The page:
The amount of fresh water available on an annual per capita basis to residents in the northern part of Brazil’s Northeast region – the area that will be served by the São Francisco River integration project – is 450 cubic meters.
This is less than a third of what the United Nations defines as the minimum amount to provide for human needs, 1.5 thousand cubic meters.
These figures were presented by the Minister of National Integration, Ciro Gomes, at the 15th Planalto Forum, an event sponsored by the Presidential Advisory Staff for civil servants who work in the Presidency.
"The beneficiaries of the project live under more adverse conditions than Brazilians in other parts of the Northeast," the minister observed.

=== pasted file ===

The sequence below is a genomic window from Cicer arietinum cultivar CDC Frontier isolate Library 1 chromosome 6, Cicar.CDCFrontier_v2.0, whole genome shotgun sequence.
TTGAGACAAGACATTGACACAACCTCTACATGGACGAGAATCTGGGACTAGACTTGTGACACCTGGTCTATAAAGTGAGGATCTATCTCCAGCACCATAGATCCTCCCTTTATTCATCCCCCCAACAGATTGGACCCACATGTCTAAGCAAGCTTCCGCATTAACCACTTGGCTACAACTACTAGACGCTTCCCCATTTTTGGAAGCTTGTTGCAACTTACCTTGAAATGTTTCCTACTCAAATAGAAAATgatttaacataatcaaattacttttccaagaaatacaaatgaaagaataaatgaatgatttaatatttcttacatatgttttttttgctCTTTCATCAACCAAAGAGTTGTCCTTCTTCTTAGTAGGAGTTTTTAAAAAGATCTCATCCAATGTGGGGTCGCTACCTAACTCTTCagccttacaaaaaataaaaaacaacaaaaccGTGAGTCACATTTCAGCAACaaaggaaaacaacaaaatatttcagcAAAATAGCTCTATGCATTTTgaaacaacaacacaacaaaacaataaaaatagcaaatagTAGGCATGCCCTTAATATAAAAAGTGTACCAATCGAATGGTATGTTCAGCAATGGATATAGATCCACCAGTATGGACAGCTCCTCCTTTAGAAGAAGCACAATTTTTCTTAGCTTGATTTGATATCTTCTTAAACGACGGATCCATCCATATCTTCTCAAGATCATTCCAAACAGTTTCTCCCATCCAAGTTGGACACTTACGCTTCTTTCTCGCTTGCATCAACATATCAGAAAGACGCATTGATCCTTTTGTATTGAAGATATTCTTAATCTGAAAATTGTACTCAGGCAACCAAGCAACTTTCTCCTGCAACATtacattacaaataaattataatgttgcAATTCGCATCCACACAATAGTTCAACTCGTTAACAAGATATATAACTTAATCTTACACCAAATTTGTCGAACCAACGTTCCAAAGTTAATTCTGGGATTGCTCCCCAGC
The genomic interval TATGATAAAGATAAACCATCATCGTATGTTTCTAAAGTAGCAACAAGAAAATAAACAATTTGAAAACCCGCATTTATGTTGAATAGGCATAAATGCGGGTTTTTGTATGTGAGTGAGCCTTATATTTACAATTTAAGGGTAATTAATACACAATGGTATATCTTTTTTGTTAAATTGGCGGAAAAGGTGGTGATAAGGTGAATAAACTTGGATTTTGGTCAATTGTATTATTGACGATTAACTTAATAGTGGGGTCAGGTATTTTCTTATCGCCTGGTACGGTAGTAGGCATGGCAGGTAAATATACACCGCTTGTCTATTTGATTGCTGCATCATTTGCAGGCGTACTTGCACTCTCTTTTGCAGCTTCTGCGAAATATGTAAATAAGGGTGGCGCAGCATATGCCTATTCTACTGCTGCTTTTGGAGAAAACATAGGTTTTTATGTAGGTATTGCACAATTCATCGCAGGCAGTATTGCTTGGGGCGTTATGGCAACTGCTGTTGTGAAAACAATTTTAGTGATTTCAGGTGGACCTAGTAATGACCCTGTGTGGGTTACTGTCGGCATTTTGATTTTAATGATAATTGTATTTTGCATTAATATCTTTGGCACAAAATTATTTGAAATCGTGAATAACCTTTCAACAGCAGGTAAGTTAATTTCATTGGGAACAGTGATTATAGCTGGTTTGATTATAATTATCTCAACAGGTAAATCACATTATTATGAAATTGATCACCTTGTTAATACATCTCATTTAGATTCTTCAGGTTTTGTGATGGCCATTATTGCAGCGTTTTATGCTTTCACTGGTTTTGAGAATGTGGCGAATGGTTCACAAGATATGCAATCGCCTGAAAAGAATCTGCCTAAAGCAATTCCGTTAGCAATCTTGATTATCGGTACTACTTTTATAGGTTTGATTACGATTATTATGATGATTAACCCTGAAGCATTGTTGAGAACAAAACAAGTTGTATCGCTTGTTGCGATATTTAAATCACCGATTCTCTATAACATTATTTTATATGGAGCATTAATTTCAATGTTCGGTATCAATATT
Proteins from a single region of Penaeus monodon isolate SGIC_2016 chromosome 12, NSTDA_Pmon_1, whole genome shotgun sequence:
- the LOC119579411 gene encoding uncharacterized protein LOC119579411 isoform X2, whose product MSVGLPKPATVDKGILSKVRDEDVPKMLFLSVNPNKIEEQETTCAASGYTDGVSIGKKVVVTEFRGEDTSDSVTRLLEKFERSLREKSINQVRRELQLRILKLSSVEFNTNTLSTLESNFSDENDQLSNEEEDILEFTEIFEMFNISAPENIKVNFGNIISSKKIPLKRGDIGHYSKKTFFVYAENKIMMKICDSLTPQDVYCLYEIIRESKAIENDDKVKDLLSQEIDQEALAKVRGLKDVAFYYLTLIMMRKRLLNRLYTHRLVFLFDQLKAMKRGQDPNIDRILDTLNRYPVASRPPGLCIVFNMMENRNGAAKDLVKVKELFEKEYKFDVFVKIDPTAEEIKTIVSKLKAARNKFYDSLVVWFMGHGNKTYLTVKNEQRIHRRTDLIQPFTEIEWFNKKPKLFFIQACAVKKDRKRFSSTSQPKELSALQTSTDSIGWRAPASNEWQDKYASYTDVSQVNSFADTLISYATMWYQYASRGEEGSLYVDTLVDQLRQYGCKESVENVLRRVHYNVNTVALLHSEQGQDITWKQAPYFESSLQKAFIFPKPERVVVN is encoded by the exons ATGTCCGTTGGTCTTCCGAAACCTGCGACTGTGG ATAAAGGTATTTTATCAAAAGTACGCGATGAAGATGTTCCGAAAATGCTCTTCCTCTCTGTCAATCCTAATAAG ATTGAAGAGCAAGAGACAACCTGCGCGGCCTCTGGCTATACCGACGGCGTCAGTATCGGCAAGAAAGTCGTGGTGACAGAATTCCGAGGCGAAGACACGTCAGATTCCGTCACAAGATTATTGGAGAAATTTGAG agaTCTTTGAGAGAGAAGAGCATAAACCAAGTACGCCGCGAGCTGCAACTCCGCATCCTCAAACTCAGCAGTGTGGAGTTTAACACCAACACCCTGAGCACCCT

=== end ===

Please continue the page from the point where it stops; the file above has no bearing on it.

Gomes said that the São Francisco River integration project is the surest of all such experiences heretofore tested in the world. The federal government expects the project to benefit around 12 million people who are affected by drought in the semi-arid part of the Northeast.
The Minister said recently that the São Francisco transbasin diversion project will not put an end to drought in the semi-arid region of Brazil’s Northeast. But it will alleviate the situation for many people in the backlands of the states of Pernambuco, Paraíba, Ceará, and parts of Piauí.
According to the Minister, the project will provide 1,500 cubic meters of water per inhabitant per year in the area. That will resolve the water shortage for around 45% of the population.
Gomes also pointed out that the government headed off land speculation by expropriating an area of 2.5 kilometers on each side of the project’s water-carrying canals. The land is to be used for land reform and family farming.
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